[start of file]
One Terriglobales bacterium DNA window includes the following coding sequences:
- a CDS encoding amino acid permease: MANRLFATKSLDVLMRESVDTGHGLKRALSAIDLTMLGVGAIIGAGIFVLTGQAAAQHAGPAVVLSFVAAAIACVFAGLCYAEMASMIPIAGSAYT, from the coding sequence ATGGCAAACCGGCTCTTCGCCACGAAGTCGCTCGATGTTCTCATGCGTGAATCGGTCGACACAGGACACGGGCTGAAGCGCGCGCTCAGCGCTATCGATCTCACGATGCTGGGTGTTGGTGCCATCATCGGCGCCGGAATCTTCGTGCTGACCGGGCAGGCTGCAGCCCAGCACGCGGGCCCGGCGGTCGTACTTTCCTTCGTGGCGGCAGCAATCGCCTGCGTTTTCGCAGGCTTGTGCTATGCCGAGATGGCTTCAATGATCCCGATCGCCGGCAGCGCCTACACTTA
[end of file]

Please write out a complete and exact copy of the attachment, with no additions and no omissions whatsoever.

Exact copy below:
One Terriglobales bacterium DNA window includes the following coding sequences:
- a CDS encoding amino acid permease: MANRLFATKSLDVLMRESVDTGHGLKRALSAIDLTMLGVGAIIGAGIFVLTGQAAAQHAGPAVVLSFVAAAIACVFAGLCYAEMASMIPIAGSAYT, from the coding sequence ATGGCAAACCGGCTCTTCGCCACGAAGTCGCTCGATGTTCTCATGCGTGAATCGGTCGACACAGGACACGGGCTGAAGCGCGCGCTCAGCGCTATCGATCTCACGATGCTGGGTGTTGGTGCCATCATCGGCGCCGGAATCTTCGTGCTGACCGGGCAGGCTGCAGCCCAGCACGCGGGCCCGGCGGTCGTACTTTCCTTCGTGGCGGCAGCAATCGCCTGCGTTTTCGCAGGCTTGTGCTATGCCGAGATGGCTTCAATGATCCCGATCGCCGGCAGCGCCTACACTTA